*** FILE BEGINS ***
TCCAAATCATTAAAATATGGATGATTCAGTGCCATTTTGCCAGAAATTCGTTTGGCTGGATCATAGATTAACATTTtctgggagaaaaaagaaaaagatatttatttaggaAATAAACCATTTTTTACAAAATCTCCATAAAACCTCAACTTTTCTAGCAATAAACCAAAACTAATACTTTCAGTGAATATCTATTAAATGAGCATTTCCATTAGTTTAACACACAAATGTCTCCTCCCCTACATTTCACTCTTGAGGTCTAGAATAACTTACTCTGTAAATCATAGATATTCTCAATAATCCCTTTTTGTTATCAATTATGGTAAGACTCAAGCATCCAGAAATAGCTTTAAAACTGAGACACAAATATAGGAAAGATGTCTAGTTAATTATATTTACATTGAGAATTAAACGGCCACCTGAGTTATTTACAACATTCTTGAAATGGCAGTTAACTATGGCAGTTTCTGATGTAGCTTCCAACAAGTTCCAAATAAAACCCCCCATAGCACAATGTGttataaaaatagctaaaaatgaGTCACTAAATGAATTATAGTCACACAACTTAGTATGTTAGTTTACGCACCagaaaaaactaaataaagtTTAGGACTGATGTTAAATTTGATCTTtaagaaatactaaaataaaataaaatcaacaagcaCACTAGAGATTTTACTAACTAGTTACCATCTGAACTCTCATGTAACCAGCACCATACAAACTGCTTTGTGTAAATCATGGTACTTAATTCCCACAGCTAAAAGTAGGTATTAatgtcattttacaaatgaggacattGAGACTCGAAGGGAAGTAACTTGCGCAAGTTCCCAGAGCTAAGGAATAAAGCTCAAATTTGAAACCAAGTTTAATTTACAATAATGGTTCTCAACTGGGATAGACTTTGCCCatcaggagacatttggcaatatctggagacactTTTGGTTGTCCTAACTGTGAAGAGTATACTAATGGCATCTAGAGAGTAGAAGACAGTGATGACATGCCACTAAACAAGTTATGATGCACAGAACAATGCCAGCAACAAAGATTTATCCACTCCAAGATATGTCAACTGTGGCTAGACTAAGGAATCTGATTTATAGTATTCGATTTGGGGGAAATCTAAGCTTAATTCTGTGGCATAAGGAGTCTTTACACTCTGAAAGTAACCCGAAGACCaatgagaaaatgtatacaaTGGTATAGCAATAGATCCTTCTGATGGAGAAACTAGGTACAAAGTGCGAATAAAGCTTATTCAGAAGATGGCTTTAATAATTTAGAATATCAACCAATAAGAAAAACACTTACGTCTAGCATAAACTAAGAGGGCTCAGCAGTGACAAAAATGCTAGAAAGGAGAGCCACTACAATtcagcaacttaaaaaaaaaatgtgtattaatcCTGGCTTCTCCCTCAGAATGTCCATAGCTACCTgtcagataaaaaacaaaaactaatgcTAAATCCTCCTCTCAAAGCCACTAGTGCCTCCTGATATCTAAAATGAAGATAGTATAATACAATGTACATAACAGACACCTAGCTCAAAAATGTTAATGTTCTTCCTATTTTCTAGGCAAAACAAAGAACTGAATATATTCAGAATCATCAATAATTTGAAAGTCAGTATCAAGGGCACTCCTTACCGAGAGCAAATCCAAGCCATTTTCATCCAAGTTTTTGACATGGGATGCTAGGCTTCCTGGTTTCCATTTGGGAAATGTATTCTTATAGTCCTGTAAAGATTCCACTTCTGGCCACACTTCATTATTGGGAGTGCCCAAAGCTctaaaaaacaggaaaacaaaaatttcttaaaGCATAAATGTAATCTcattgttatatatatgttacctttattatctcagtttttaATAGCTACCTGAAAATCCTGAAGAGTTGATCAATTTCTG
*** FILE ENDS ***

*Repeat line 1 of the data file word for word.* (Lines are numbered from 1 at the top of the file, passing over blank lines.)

TCCAAATCATTAAAATATGGATGATTCAGTGCCATTTTGCCAGAAATTCGTTTGGCTGGATCATAGATTAACATTTtctgggagaaaaaagaaaaagatatttatttaggaAATAAACCATTTTTTACAAAATCTCCATAAAACCTCAACTTTTCTAGCAATAAACCAAAACTAATACTTTCAGTGAATATCTATTAAATGAGCATTTCCATTAGTTTAACACACAAATGTCTCCTCCCCTACATTTCACTCTTGAGGTCTAGAATAACTTACTCTGTAAATCATAGATATTCTCAATAATCCCTTTTTGTTATCAATTATGGTAAGACTCAAGCATCCAGAAATAGCTTTAAAACTGAGACACAAATATAGGAAAGATGTCTAGTTAATTATATTTACATTGAGAATTAAACGGCCACCTGAGTTATTTACAACATTCTTGAAATGGCAGTTAACTATGGCAGTTTCTGATGTAGCTTCCAACAAGTTCCAAATAAAACCCCCCATAGCACAATGTGttataaaaatagctaaaaatgaGTCACTAAATGAATTATAGTCACACAACTTAGTATGTTAGTTTACGCACCagaaaaaactaaataaagtTTAGGACTGATGTTAAATTTGATCTTtaagaaatactaaaataaaataaaatcaacaagcaCACTAGAGATTTTACTAACTAGTTACCATCTGAACTCTCATGTAACCAGCACCATACAAACTGCTTTGTGTAAATCATGGTACTTAATTCCCACAGCTAAAAGTAGGTATTAatgtcattttacaaatgaggacattGAGACTCGAAGGGAAGTAACTTGCGCAAGTTCCCAGAGCTAAGGAATAAAGCTCAAATTTGAAACCAAGTTTAATTTACAATAATGGTTCTCAACTGGGATAGACTTTGCCCatcaggagacatttggcaatatctggagacactTTTGGTTGTCCTAACTGTGAAGAGTATACTAATGGCATCTAGAGAGTAGAAGACAGTGATGACATGCCACTAAACAAGTTATGATGCACAGAACAATGCCAGCAACAAAGATTTATCCACTCCAAGATATGTCAACTGTGGCTAGACTAAGGAATCTGATTTATAGTATTCGATTTGGGGGAAATCTAAGCTTAATTCTGTGGCATAAGGAGTCTTTACACTCTGAAAGTAACCCGAAGACCaatgagaaaatgtatacaaTGGTATAGCAATAGATCCTTCTGATGGAGAAACTAGGTACAAAGTGCGAATAAAGCTTATTCAGAAGATGGCTTTAATAATTTAGAATATCAACCAATAAGAAAAACACTTACGTCTAGCATAAACTAAGAGGGCTCAGCAGTGACAAAAATGCTAGAAAGGAGAGCCACTACAATtcagcaacttaaaaaaaaaatgtgtattaatcCTGGCTTCTCCCTCAGAATGTCCATAGCTACCTgtcagataaaaaacaaaaactaatgcTAAATCCTCCTCTCAAAGCCACTAGTGCCTCCTGATATCTAAAATGAAGATAGTATAATACAATGTACATAACAGACACCTAGCTCAAAAATGTTAATGTTCTTCCTATTTTCTAGGCAAAACAAAGAACTGAATATATTCAGAATCATCAATAATTTGAAAGTCAGTATCAAGGGCACTCCTTACCGAGAGCAAATCCAAGCCATTTTCATCCAAGTTTTTGACATGGGATGCTAGGCTTCCTGGTTTCCATTTGGGAAATGTATTCTTATAGTCCTGTAAAGATTCCACTTCTGGCCACACTTCATTATTGGGAGTGCCCAAAGCTctaaaaaacaggaaaacaaaaatttcttaaaGCATAAATGTAATCTcattgttatatatatgttacctttattatctcagtttttaATAGCTACCTGAAAATCCTGAAGAGTTGATCAATTTCTG